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MARCH: “Pincushion moss growing in the crevices of a stone wall. A stretch of freshly turned earth, fingered over by frost.”

“Pincushion moss growing in the crevices of a stone wall. A stretch of freshly turned earth, fingered over by frost.”   From “Ten Delights of a Garden” - part of her book, “Through the Garden Gate” by Susan Hill. Flowering currant - almost there! In this March 2023 blog, I’m writing about a fortnight of very wintry weather! I take the journey from the first of the month to the sixteenth and I hope that the second half of March will see off Winter and welcome Spring! Maybe the weather is less wintry where you are? So where are the daffodils please? We have so much snow at present that ours have all disappeared. Socrates, my old pipe-smoking friend and Granddad-Bobby-lookalike, is slowly disappearing too. Even the topiary is up to its terrible knobbly knees in snow! I love snow but, frankly, I had hoped for that first mild day of March by now! Crystal ball photography To My Sister It is the first mild day of March: Each minute sweeter than before The redbreast sings from the tall

NOVEMBER - Turning a Wave of Negativity into an Aura of Light

The last day of November. I hadn't managed to write my blog for this month - and the reason? I have been too sad. Yes, me! Not like me at all. But, as I read the election news, read about the American fiasco, read about the cruelty of humankind - to other humans and to animals - I despaired. I can't put out there thoughts which will make people sad. That's not what I mean to do. I don't want to be a writer if I can't make the reader's heart glad. It isn't bad to provoke thought but it seems very negative to leave someone with a sense of despondency.

I have thought about it though - and decided to write a little bit about things which I have found troubling over the last month - because you may have found them troubling too - and perhaps a problem shared is a problem halved.

The election. How does one make sense of it? There seems to be duplicity, outright lies and character defamation the like of which we've never seen before. Call this politics? It isn't what our ancestors signed up for when they petitioned and fought to get the vote. The British Isles is at a vulnerable point in its history and you and I are able to read and listen to the arguments and comments spinning around everywhere - and then make an informed assessment of what seems to be the best way forward. Don't be conned. Listen hard and read carefully. After a while, blustering and twisted truths become as easy to detect as bare-faced lies. The result of this hugely important election is in my hands and in your hands. So there is hope. We are a part of the decision making process. Surprising how much better I feel sharing this with you. A problem shared.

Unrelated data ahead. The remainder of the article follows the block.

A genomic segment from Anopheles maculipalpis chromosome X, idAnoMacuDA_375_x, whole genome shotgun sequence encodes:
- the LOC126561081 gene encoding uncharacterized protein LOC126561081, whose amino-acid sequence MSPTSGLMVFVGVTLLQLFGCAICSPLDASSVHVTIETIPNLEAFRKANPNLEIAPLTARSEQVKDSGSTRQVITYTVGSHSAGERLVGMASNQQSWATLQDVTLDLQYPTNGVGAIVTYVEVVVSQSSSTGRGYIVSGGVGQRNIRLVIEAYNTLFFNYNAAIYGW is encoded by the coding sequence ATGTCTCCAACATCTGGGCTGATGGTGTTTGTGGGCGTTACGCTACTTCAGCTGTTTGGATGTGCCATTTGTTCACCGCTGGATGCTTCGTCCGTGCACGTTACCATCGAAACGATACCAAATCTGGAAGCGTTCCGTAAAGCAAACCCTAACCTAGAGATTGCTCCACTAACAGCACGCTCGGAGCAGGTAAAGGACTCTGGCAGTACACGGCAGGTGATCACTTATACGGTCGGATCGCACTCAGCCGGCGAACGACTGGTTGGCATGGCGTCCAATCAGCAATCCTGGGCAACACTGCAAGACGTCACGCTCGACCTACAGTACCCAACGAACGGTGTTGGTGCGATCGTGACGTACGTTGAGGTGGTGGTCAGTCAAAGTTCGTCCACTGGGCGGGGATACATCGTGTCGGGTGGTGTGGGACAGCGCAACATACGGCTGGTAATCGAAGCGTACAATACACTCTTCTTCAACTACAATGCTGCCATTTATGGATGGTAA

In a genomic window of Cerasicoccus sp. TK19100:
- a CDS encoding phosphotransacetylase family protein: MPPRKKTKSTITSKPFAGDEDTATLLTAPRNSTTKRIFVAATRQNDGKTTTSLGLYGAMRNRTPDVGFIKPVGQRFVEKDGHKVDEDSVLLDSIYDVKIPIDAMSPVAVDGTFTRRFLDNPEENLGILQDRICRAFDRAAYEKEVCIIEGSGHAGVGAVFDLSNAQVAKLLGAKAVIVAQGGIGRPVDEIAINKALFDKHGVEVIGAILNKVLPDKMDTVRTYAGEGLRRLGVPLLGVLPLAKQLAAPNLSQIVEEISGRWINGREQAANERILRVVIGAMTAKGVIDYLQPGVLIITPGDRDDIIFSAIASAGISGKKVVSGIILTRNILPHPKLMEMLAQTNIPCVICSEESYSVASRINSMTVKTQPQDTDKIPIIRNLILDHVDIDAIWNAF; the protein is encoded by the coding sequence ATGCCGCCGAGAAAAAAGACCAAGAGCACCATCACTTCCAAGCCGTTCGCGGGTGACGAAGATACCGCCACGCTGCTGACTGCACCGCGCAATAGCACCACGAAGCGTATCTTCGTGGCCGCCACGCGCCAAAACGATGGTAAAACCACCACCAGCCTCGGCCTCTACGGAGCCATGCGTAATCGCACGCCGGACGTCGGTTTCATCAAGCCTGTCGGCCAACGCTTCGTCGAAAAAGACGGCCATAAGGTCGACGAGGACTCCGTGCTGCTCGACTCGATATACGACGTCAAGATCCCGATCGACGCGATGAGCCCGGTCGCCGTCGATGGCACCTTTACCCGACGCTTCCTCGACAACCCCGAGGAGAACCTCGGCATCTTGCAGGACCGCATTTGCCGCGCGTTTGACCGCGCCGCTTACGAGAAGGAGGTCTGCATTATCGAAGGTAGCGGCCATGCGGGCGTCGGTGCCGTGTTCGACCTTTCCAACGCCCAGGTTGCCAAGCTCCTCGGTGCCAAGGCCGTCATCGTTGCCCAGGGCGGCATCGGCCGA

America. How can the appalling comments and past behaviour of the president be acceptable to decent people? Why is he still there? It isn't easy to oust someone from a position of such power. But again there is hope. Ordinary Americans will soon have the opportunity to exercise their democratic right. There are compassionate and genuinely concerned individuals across the pond who are able to form intelligent arguments for a fair and kind society. They are already evident. Thankfully. I am hopeful that Americans are listening out for them. There you are again - always hopeful. A problem shared.

The absence of human kindness. My stomach has knotted at the appalling examples of cruelty and neglect I have seen or read about recently. I have wept. There have been times when I have felt so out of love with man and woman kind. But we're not all the same, are we? I have realised that there are really very few people who live like that - able to injure and cause mental and/or physical suffering. The problem is - we more rarely hear about those who DON'T injure or DON'T adversely affect their fellow human beings or any living beings. But those people are literally all around us. So, if they can perform acts of kindness and encouragement - because an opposite of unkindness is surely kindness - then we, as a society, are on course for a positive and hopeful future. There is always hope. A problem shared.

It is, at times like these, difficult to make fair comparisons between my childhood in the Isle of Axholme and my life today in Caithness because the ethos of this entire archipelago has changed too much. But I will say that there were times in post-war Britain when my parents must have been afraid for the future of their offspring. The Cold War from the late forties right up until the early nineties was, at times, a black cloud hanging over Britain. The Suez Crisis of 1956 was a reminder of the ongoing potential for conflict between nations - even allies. I grew up in post-war Europe - a Europe still bearing the scars of conflict but a Europe full of hope and living a dream of broken boundaries and healed divisions. There was hope. 

I hope that the result of the election on December 12th will truly reflect the will of the people of these islands and will facilitate a clear path towards a bright, fair and thoroughly decent future for my little granddaughter, all her tiny friends at nursery, every wee person in Scotland and the entire infant population of Britain. The Christmas lights were switched on in our small town today and many of us will be lighting candles over the coming season. Be uplifted by them. Light is a gift.